MANUKA HONEY ANTI-CANCER POTENTIAL
The anti-cancer potential of Manuka honey has been recognized by previous researchers and it is one of the benefits attributed to the product.
Manuka honey peptides modified with MGO appeared to be able to inhibit HDAC a target for cancer treatment and modulation of gene expression and anti-inflammatory activity.
As the Manuka colloidal nanoparticles are anti-inflammatory due to their ability to inhibit phagocytosis, one potential anti-cancer attribute of the colliodal particles in Manuka honey is directly related to the modulation of inflammatory cells that are controlled by cancer cells in an orchestrated manner to promote the growth of the cancer. By switching off inflammation the cancer cells are able to recruit the white blood cells to do their bidding.
Another anti-cancer attribute of Manuka honey is directly related to the radical chemistry that is produced by photo-Fenton biochemistry. The thermogenesis that occurs from decoupling the mitochondria via radical generation of superoxide anion which gets converted to H2O2 by SOD allows light driven photo-reduction of iron and hydroxyl radical generation which is critical for apoptosis (pre-programmed cell death). Driving these processes in cancer cells that have no functional mitochondria and therefore resistant to apoptosis (Warburg effect), however, uptake of the colliodal particle into the cancer cell leads to exposure to H2O2 via NADPH oxidase in the phagosome, generating hydroxyl radicals and leading to apoptotic destruction of the cancer cell.
It is known that thermogenesis induced by Manuka honey impacts on cancer cell survival. Elevated temperatures destroys cancer cells because of their membrane fluidity which is different from normal cells.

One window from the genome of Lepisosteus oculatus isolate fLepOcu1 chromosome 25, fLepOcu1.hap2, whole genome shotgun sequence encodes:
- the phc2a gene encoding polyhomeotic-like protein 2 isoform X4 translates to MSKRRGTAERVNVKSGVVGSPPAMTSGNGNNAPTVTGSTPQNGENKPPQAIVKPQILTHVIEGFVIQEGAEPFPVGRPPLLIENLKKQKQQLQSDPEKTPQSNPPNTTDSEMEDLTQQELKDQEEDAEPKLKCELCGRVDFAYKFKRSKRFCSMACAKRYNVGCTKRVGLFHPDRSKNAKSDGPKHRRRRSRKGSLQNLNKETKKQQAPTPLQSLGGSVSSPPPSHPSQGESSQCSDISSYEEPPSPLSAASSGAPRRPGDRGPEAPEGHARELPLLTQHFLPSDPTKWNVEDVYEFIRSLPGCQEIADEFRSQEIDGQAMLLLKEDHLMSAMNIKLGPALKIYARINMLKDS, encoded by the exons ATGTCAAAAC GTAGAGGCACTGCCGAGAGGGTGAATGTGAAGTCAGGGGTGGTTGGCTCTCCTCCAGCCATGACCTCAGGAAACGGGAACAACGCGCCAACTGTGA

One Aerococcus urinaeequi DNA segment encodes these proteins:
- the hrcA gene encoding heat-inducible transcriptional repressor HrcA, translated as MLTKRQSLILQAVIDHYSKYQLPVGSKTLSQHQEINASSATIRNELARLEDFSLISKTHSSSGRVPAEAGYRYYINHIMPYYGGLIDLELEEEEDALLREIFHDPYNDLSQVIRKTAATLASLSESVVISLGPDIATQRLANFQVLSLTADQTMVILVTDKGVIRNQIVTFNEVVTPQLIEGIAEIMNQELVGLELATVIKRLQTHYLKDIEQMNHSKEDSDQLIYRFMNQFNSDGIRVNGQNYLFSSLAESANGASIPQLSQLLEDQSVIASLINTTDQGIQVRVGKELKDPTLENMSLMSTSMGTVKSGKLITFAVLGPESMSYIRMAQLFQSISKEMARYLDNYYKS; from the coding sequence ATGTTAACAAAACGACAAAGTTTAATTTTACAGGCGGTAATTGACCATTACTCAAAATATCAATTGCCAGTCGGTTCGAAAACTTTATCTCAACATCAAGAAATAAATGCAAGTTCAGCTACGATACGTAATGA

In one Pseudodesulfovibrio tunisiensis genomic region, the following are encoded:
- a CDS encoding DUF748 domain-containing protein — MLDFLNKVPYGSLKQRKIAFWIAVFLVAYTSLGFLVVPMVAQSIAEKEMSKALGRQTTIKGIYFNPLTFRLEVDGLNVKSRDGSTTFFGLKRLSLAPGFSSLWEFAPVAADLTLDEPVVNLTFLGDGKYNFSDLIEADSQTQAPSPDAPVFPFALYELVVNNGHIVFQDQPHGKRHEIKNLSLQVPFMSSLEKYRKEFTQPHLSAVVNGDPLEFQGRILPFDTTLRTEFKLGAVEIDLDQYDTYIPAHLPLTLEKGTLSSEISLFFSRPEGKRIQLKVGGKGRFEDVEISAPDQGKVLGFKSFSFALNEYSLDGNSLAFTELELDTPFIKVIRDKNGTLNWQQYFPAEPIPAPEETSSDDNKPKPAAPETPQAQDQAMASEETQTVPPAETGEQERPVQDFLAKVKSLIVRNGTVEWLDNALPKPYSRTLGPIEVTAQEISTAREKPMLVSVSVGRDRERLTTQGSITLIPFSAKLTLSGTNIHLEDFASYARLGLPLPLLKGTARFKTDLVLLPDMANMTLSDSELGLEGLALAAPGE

The presence of methylglyoxal in Manuka honey generates radicals via chemical reactions with Cys, Lys and Arg. One of the derivatives CEL is produced through the reaction between methylglyoxal and lysine and this reaction can produce a CEL adduct. This modification looks similar to an acetyl lysine, which is a substrate for a HDAC enzyme. Evaluating the HDAC inhibitory properties of Manuka honey colloidal nanoparticles was performed and they were confirmed as having HDAC inhibitory properties.
MGO modified lysine residues look like the HDAC substrate, which is why it is a HDAC inhibitor.
Dose response inhibition of Manuka honey inhibition of HDAC.
Colloids were discovered in 1930's
More colloid data. Proteins from the bees made from royal jelly. Transformational physics. Bee alchemical transformation of light into matter.
Isolated colloidal particles from honey. OH BEE HAVE 1 billion colloidal nanoparticles per mL.
Colloidal analysis usingn qNano by Izon
Colloid seen in Manuka honey under the Evos FL microscope.